In early childhood settings both educators and young children solve problems using available materials and an engineering design process. The process is not step-by-step because it looks different depending on the age of the children, the time available, and their engagement with adults helping them reflect on their work and process. A quick internet search for “The Engineering Design Process” shows that there are many variations, and they all include “evaluate” and “redesign” or “improve” as part of the process, and most of them are labeled “The” rather than “An” engineering design process. “Communicate” is another common part of the process, located centrally in some designs and often as a single moment. Some graphics communicate how the cycle repeats, the iterative nature of engineering design in working towards a better solution.
This cycle of trying to create a solution, testing it, then finding it needs some changes is familiar to most of us as we jury rig to deal with everyday problems. A childcare provider whose home business meets the needs of families with children five-years-old and under found that in addition to providing a stable step for small children to use at the sink, she also needed to move the water stream closer to the children. She devised this inexpensive homemade solution after trying several other designs: a just-the-right-size cup with the bottom removed, placed over the faucet to direct the water stream forward. Other homemade problem-solving designs by adults that I’ve seen include a way to hang a roll of toilet paper, a paper stand made from a cup, and using a hair rubber band to hold up a shower hose.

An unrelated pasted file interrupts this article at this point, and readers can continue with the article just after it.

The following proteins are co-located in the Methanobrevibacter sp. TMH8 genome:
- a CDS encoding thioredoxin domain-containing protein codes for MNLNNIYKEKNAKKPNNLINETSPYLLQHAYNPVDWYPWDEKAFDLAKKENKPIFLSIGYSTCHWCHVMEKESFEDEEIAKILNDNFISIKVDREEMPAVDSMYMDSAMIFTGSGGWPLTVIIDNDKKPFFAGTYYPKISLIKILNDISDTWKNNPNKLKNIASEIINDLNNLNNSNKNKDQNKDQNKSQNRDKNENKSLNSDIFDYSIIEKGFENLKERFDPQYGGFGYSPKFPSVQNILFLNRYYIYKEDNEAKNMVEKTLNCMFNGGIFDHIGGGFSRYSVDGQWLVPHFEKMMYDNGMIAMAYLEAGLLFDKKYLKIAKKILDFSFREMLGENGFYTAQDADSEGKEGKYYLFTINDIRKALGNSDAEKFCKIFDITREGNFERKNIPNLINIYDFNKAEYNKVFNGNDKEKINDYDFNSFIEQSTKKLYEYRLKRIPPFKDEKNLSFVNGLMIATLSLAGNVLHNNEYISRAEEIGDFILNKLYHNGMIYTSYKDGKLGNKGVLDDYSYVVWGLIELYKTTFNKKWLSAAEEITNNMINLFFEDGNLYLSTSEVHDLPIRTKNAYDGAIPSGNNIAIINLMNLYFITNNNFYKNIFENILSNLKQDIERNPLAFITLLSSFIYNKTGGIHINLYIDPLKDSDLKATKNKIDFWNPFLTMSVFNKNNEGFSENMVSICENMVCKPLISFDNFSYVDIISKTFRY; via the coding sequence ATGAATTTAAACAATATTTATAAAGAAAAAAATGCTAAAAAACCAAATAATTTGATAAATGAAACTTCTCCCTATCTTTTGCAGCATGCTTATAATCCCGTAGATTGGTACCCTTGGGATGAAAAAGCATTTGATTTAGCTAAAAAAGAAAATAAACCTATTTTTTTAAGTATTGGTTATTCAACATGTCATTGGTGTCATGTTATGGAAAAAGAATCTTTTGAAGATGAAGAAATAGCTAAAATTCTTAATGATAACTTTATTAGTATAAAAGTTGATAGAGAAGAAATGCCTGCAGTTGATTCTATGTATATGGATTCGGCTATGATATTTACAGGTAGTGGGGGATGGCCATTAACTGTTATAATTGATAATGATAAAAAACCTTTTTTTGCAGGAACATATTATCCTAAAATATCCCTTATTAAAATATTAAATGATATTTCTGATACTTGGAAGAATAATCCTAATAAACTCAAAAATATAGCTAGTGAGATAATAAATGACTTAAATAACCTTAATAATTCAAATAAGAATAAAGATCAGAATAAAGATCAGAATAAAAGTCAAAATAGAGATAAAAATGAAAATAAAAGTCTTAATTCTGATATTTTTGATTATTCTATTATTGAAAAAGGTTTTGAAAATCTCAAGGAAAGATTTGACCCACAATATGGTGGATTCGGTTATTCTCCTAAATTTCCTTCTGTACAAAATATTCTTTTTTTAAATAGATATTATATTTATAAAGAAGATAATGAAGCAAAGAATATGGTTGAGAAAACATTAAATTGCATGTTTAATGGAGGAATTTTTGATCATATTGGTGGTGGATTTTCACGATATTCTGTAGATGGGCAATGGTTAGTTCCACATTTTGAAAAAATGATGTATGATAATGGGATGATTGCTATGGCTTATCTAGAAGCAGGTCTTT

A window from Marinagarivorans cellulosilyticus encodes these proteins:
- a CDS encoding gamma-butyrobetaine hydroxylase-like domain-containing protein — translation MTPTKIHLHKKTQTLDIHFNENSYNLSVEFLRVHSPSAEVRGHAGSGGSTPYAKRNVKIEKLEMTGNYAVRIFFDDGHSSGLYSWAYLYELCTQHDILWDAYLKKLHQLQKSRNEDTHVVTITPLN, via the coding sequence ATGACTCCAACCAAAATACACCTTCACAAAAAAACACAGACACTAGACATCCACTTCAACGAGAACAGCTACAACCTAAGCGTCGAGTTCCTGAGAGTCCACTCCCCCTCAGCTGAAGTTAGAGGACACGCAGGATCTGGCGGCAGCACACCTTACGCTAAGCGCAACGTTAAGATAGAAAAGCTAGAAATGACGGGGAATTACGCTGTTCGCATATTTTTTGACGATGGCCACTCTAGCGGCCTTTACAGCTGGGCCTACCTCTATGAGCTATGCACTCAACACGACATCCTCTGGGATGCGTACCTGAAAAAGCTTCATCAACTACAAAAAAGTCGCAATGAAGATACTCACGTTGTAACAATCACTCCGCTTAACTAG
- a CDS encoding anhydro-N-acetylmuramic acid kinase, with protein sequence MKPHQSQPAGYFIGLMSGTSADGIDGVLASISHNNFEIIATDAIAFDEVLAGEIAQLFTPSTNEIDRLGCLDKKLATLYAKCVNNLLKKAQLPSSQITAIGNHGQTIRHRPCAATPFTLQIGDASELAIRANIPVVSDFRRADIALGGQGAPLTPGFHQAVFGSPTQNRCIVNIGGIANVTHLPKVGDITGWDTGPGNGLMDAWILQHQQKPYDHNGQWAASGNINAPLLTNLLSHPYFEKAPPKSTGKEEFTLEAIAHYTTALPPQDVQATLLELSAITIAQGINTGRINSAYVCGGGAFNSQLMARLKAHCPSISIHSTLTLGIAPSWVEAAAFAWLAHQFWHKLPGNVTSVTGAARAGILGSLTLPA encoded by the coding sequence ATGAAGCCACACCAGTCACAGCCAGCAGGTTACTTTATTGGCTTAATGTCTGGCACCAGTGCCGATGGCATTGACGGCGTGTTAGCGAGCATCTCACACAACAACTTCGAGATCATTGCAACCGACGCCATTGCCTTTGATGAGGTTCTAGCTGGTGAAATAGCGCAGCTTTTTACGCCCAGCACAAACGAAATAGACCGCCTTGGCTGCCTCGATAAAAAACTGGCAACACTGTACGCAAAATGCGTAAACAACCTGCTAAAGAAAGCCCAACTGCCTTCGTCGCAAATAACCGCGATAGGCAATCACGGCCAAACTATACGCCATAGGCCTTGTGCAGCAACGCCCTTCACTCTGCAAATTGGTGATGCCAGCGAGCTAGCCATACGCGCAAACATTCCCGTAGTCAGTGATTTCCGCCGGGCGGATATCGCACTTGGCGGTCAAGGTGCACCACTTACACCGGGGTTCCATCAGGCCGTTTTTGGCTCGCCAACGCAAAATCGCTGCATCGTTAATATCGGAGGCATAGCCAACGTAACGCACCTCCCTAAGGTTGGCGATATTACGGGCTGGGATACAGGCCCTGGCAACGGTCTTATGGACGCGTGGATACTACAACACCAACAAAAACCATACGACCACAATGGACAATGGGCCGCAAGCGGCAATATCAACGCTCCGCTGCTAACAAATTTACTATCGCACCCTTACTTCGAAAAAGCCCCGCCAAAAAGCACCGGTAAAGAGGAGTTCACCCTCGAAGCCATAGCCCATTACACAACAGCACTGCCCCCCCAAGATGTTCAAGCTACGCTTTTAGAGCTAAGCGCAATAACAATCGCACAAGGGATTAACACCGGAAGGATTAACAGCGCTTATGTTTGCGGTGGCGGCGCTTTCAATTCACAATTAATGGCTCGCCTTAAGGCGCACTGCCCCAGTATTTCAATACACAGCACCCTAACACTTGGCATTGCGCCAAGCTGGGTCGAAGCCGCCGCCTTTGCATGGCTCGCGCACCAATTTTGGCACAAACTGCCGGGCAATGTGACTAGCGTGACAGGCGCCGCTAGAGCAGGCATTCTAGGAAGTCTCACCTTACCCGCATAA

“Children have their own creative ideas to build and are intrinsically compelled to act upon them. In their process of construction, children grapple with systems thinking, growing to understand that the effect of changing one part of the system may have unintended consequences for the performance of another. They problem solve and often communicate with peers to collaborate in their perseverance to be successful. In the process, children have the opportunity to wrestle with their ethical use of materials and navigate social relationships.
Just as effective science teachers look for science in their children’s world to find meaningful entry points for science investigations, elementary teachers can look for engineering in their children’s world to find meaningful entry points for engineering experiences.” —Dr. Beth Van Meeteren
2018. Guest Editorial: Elementary Engineering: What Is the Focus? Science and Children. 55(7): 6-8.
What problems that arise in your setting have children tried to solve through an engineering design process? Making their own bandage or bag? Building a stable tower? Or creating a fair way—a system—to share materials? By identifying this kind of engineering design work you’ll be better able to help children reflect on their design and extend their work to improve it.